A week on from the shuttering of Reader, does anyone trust Google yet?

Google lied, Reader died.

One week on from the Google Reader news, and two very real trends are becoming clear. We will never trust Google again; and we are all thinking carefully about the sustainability of our online services.

Yesterday, Google announced a new service, Keep. It's… look, it's post-it notes for your phone, OK? There's really only so much technobabble one man can put up with. Android only for the moment, and quite pretty design.

But, here's the thing. Keep is clearly an experiment. It's free on Google Play, it's got no adverts, it's all stored on a centralised service – it is, in other words, Google Reader five years ago.

Would you build your life around it? I wouldn't.

 

 

 

 

 

 

It became a cliché after the closure of Google Reader, but it became a cliché because it is, at heart, true: if you don't pay for a product, you can't expect it to primarily serve you. If it has ads, you aren't the customer, you're the product; but if it doesn't have ads, it's even worse. You aren't using a product, you're using an expensive advertisement the company has created to try and get itself acquired (or acqhired).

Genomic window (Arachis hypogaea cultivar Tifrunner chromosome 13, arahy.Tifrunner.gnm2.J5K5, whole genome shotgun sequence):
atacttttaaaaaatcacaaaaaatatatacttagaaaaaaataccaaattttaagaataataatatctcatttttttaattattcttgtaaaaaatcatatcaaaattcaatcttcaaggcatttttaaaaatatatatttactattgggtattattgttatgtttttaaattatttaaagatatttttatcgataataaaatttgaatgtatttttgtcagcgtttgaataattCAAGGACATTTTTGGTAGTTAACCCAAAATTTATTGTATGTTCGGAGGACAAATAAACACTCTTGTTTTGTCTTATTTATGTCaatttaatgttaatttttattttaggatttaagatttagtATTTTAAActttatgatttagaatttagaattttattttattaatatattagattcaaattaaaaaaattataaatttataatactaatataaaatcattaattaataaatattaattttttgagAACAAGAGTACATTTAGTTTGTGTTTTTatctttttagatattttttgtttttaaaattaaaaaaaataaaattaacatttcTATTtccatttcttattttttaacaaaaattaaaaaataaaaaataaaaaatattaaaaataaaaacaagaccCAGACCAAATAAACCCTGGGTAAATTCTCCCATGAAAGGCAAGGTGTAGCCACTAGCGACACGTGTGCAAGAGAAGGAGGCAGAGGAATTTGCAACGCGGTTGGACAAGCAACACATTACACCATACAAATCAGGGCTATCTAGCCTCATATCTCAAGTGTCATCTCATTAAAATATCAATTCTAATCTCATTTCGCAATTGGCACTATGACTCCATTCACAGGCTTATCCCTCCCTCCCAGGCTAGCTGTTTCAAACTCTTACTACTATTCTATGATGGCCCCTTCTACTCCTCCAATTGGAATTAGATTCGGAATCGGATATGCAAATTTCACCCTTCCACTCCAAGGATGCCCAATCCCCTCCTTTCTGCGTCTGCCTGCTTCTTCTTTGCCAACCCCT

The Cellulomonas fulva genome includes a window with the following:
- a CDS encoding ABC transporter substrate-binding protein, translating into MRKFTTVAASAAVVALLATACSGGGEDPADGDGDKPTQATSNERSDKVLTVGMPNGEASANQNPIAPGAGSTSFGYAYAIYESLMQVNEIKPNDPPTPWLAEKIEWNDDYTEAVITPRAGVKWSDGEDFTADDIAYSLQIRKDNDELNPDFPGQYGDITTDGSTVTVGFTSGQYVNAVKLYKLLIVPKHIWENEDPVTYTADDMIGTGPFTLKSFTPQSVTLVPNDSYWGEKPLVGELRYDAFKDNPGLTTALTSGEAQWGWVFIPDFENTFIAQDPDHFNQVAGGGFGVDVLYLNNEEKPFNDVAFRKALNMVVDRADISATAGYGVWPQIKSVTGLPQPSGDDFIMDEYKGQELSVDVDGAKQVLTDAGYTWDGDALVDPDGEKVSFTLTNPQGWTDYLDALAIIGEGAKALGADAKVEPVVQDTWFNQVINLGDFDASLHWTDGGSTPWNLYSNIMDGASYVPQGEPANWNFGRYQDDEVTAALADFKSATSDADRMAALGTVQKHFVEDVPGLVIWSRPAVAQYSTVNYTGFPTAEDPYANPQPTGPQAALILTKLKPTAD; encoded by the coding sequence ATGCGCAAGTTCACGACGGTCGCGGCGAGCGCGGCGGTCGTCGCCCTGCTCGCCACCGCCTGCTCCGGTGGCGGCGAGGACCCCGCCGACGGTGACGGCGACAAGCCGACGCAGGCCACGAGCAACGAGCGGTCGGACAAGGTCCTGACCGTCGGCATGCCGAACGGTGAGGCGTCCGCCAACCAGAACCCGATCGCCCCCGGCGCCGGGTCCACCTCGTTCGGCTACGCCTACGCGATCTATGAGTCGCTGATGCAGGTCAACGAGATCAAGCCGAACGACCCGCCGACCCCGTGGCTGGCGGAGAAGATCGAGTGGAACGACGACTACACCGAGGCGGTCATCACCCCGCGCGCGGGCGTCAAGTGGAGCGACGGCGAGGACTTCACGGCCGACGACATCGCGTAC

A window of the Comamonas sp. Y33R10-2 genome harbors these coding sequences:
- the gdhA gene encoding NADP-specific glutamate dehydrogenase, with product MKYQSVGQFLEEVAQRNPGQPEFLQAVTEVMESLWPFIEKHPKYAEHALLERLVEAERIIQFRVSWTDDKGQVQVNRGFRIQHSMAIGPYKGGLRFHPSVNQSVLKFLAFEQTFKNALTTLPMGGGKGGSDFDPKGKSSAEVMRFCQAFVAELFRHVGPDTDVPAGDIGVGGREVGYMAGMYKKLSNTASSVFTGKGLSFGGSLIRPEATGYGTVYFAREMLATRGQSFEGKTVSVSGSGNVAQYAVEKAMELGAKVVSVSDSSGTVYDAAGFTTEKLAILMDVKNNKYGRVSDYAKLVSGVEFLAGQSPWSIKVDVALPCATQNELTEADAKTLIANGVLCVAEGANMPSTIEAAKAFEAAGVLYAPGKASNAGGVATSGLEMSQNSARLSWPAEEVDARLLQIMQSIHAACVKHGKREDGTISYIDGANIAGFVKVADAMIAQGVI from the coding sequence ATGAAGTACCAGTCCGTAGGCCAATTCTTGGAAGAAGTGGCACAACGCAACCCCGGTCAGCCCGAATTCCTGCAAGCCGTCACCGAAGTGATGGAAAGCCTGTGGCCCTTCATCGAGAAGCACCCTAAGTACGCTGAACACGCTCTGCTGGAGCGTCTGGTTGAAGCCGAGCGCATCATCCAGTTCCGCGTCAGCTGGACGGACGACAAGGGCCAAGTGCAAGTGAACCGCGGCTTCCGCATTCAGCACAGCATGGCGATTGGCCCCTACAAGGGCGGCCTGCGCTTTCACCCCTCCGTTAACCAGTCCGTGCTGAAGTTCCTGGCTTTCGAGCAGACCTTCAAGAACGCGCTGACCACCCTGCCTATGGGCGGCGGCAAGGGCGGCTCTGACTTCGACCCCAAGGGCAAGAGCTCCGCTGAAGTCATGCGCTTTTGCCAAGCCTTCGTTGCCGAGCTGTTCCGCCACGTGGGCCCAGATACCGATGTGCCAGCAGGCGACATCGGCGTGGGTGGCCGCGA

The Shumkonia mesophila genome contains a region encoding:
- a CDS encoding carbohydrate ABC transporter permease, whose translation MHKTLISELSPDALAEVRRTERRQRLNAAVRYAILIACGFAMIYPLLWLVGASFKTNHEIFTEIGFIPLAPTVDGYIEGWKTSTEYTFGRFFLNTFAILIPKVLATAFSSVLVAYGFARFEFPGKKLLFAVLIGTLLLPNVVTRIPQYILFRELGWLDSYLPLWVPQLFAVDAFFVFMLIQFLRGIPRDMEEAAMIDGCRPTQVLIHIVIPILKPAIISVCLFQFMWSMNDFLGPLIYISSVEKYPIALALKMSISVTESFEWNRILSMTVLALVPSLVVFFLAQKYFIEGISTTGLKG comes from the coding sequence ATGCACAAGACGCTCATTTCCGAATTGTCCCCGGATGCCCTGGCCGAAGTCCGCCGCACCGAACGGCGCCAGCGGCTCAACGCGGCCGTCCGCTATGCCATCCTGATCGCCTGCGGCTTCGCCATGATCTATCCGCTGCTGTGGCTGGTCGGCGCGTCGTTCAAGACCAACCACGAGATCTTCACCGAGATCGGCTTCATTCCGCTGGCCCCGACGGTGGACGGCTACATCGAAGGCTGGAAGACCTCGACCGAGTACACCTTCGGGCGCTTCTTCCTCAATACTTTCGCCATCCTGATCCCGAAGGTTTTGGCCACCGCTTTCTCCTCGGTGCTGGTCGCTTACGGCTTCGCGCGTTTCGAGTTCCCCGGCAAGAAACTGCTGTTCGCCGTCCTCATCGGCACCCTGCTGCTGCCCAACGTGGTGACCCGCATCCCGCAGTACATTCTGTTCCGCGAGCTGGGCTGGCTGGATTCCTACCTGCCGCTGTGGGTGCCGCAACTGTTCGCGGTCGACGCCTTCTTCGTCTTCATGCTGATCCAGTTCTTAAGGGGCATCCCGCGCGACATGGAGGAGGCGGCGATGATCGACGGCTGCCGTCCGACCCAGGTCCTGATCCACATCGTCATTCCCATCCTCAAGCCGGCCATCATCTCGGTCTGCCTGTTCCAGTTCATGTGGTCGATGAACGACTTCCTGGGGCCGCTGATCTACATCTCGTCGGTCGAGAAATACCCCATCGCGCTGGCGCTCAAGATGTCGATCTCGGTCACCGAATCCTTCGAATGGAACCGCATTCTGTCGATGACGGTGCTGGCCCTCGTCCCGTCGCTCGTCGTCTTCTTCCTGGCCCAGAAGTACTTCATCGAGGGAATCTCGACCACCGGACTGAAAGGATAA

It's why, in my list of possible replacements for Google Reader, I thought NewsBlur looked like the best shot. Because it's a service which has the radical business model of getting people to pay for it.

There will always be free services online which are good, and which live long and fruitful lives. Google and Facebook, to name two. And even paid-for services still die in their prime, as happened to mail app Sparrow, acquired by Google last year and shuttered. But as a rule of thumb, if you can't see how a developer can survive while providing you a service you desperately need, they probably can't, and you should expect a change down the line.